The Vietnamese court system includes the Supreme People’s Court, the Superior People’s Court (first introduced by the new Law on Organization of People’s Court in 2014), the Provincial People’s Courts in cities and provinces, and the District People’s Courts.

The court system is based on the two-tier system which ensures that the rulings of one court can be appealed to a higher authority. Such higher authority may either uphold or reverse the ruling from the lower court. Most cases begin at the district or provincial court level with the possibility of appeal to the high courts. If a case has been heard initially at a district court, it may in special cases even be brought for a third hearing before the Superior People’s Court.

All Courts (except for the Supreme People’s Court and District People’s Courts) are divided into six divisions: criminal, civil, administrative, economic, labour, and family & juvenile. Such divisions at the District People’s Court are not compulsory. Under the Civil Procedure Code, all disputes, whether civil, commercial or labour, are subject to the same set of procedural rules. A dispute may, depending on the type and the value of the dispute, either be heard at the district court or the provincial court at first instance. The recognition of foreign judgments and foreign arbitral awards falls under the jurisdiction of the provincial court.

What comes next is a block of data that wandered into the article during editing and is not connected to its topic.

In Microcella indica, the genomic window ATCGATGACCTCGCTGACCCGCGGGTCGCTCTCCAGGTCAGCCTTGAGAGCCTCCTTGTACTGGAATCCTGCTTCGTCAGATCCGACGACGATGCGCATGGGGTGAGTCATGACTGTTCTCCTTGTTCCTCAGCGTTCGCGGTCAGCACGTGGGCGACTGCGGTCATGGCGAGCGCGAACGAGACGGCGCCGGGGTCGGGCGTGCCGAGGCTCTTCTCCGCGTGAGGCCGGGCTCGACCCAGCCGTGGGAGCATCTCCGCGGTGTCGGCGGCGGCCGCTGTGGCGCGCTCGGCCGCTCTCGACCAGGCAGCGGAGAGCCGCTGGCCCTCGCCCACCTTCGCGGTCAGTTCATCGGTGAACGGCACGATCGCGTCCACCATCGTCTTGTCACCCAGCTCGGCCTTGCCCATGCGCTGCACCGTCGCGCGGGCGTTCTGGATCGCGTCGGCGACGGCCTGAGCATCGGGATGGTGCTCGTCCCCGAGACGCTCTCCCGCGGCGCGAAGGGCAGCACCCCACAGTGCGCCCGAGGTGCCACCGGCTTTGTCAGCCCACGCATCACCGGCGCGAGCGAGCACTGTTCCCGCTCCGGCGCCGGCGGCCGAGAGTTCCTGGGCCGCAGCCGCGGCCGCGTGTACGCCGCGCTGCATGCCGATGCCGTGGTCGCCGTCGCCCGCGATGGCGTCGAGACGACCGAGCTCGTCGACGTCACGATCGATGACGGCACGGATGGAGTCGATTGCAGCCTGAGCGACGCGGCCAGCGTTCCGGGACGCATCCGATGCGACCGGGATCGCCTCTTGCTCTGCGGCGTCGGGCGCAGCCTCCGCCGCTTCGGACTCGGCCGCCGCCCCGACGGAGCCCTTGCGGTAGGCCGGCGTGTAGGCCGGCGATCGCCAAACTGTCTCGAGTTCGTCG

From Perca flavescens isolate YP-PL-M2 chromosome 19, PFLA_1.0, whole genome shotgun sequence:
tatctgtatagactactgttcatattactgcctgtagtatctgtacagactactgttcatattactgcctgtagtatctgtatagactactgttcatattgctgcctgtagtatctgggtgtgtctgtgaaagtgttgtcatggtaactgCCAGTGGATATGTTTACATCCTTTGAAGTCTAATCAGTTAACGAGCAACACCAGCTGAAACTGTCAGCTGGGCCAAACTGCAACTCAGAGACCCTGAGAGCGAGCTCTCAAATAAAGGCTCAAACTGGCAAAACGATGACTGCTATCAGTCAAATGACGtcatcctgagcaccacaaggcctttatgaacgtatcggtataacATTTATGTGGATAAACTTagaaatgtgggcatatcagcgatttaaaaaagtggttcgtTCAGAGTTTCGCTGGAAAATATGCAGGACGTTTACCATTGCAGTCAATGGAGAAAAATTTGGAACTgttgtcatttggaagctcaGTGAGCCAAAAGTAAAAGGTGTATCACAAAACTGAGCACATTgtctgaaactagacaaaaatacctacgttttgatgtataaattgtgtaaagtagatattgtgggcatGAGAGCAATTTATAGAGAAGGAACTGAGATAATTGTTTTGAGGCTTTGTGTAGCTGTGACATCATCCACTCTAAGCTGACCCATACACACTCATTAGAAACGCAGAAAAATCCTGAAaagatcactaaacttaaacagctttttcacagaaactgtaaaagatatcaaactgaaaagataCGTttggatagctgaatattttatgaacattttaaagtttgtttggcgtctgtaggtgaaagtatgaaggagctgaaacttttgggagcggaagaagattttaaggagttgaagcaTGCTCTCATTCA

Related Chapters

Introduction to Vietnam

Culture and religion in Vietnam

Economy of Vietnam

The Government

Legal System

Regulatory Framework

Banking & Finance

Capital Markets

Land & Housing

Labour Law


Intellectual Property

Selected Sector Regulations

Dispute Resolution

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